Melissa Myers, senior associate director of policy for the American Hospital Association, said uncertainty clouds the MACRA law, a rule that is expected to be forthcoming with updated regulations, and how both will play out.

“Hospitals were moving towards value-based purchasing before MACRA,” said Myers in an interview. “MACRA underscores the strong and growing signals that we are moving from a fee-for-service system to a value-based purchasing system. And if people haven’t explored that yet, they need to pay attention.”

AHA has undertaken efforts to educate members about MACRA, including posting a guide on its website at

MACRA passed with strong bipartisan support and the AHA doesn’t anticipate any major changes, Myers said.

“The game moving forward is on the regulatory side,” she said. “We expect to see an HHS rule on MACRA this spring.”

Long-Term Uncertainty

Greg Hagood, senior managing director for Solic Capital, said most hospitals aren’t motivated yet to explore MACRA’s long-term impact.

“With the Affordable Care Act in flux and new proposed bills, our clients are more interested in what’s happening in the short term, in 2017-2018,” Hagood said. “In the short term we see little change in hospital payments. They kicked the can down the road to allow doctors to participate in the MIPS without incurring the 5 percent penalties.”

Politically, Hagood said, CMS can’t say that it will pay less.

“But this offers a backdoor way to reduce healthcare costs,” Hagood said. “In the next five years we fully expect to reduce the level of reimbursement. The goal is to pay more fixed fees up front and less per procedure and require physicians and hospitals to bear the risk.”

Hagood said hospitals traditionally made their margins on their commercial business.  

“Now they need to figure out how to not just profit on their commercial lines, but to reengineer their operations to make margins on their Medicare business,” Hagood said.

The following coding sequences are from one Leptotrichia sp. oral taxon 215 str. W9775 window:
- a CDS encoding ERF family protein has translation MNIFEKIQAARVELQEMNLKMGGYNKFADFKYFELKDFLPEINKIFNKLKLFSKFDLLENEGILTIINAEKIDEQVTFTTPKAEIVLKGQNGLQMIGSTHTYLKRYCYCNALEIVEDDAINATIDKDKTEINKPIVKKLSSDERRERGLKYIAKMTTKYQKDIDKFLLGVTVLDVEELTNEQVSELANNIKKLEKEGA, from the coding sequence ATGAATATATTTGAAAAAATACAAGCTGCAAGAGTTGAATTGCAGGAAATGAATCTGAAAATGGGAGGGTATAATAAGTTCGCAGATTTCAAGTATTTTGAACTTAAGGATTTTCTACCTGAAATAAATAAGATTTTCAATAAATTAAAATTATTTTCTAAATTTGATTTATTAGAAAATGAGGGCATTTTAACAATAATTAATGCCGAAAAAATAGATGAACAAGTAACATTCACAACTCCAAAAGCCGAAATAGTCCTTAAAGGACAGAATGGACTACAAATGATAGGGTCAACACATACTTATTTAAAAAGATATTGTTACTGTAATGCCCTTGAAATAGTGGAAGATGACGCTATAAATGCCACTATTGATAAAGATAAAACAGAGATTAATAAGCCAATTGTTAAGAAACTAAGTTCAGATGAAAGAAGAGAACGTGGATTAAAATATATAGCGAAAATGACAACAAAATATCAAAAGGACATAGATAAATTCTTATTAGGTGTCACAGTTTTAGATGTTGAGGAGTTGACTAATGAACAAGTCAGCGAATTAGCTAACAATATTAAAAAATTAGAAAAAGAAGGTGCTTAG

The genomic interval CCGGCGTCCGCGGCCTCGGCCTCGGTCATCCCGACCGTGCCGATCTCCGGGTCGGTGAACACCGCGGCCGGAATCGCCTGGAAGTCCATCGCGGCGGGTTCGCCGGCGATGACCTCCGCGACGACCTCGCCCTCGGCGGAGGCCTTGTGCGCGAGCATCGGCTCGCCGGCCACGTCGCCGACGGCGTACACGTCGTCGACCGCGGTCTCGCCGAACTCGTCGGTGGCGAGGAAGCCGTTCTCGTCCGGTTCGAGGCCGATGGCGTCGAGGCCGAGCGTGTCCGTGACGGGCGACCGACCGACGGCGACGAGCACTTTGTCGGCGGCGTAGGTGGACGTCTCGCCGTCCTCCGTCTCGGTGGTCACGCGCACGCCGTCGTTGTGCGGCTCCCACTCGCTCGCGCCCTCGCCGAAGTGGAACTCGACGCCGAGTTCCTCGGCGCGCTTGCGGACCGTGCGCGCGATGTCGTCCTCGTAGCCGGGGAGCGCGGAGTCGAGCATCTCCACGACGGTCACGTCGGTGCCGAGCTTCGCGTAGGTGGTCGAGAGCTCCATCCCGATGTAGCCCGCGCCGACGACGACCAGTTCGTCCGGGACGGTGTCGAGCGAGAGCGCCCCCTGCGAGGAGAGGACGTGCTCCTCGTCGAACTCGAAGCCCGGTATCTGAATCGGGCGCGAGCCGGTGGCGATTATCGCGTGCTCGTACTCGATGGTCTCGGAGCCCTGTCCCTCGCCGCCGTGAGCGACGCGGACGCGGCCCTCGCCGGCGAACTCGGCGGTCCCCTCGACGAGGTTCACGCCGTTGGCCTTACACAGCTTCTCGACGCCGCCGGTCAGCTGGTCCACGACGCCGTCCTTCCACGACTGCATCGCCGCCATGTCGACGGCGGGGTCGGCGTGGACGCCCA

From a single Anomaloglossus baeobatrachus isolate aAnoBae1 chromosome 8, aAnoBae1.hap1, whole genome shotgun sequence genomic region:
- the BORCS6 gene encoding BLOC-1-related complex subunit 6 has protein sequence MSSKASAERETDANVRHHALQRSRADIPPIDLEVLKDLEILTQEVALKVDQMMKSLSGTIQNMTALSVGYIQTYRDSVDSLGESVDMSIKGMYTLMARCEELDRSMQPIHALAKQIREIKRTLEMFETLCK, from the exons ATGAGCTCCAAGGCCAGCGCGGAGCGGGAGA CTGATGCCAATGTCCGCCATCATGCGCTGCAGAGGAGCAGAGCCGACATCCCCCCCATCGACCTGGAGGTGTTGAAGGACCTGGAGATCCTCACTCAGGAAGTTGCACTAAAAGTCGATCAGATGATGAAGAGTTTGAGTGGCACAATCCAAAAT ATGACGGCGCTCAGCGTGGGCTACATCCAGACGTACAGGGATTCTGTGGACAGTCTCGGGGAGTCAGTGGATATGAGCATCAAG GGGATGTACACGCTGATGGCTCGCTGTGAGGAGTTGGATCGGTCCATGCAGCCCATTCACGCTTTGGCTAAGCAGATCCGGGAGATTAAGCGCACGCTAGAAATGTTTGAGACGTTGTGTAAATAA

Hospitals increasingly will move patients to outpatient facilities that offer lower-cost delivery, embracing ambulatory surgery centers and other appropriate care outside the hospital, he said.

“To the extent that MACRA affects physician reimbursement in the next few years, hospitals will reorient how they use physicians and physician extenders,” Hagood said.

Rick Gundling, vice president of healthcare financial practices for HFMA, said the study cemented the truism that the futures and fortunes of hospitals and physicians are inextricably linked.

“They are no longer operating in separate silos,” Gundling said in an interview. “What affects physicians affects hospitals. Hospitals now employ at least 250,000 physicians and contract with another 300,000. I think the biggest step that hospitals can take is leveraging their knowledge about APMs and working with physicians to bring those skills into play. It will build greater physician affinity when hospitals provide that kind of guidance and a path forward. It could also offer a competitive advantage with employers and other payers.”

No Predicted Losses

Megan Neuburger, managing director for Fitch Ratings, said she’s seen larger hospitals develop networks of care delivery outside of hospital settings while improving economic alignment with physicians.

“Many hospitals have seen this coming,” Neuburger said in an interview.

Neuburger said she hasn’t heard of any hospital chains publicly predicting gains or losses attributable to MACRA.

“MACRA is in line with the overarching trends we’ve predicted for hospitals: continuing pressure on high-cost services,” she said.

Mark Taylor is a freelance writer based in Chicago.  

Publication Date: Tuesday, April 04, 2017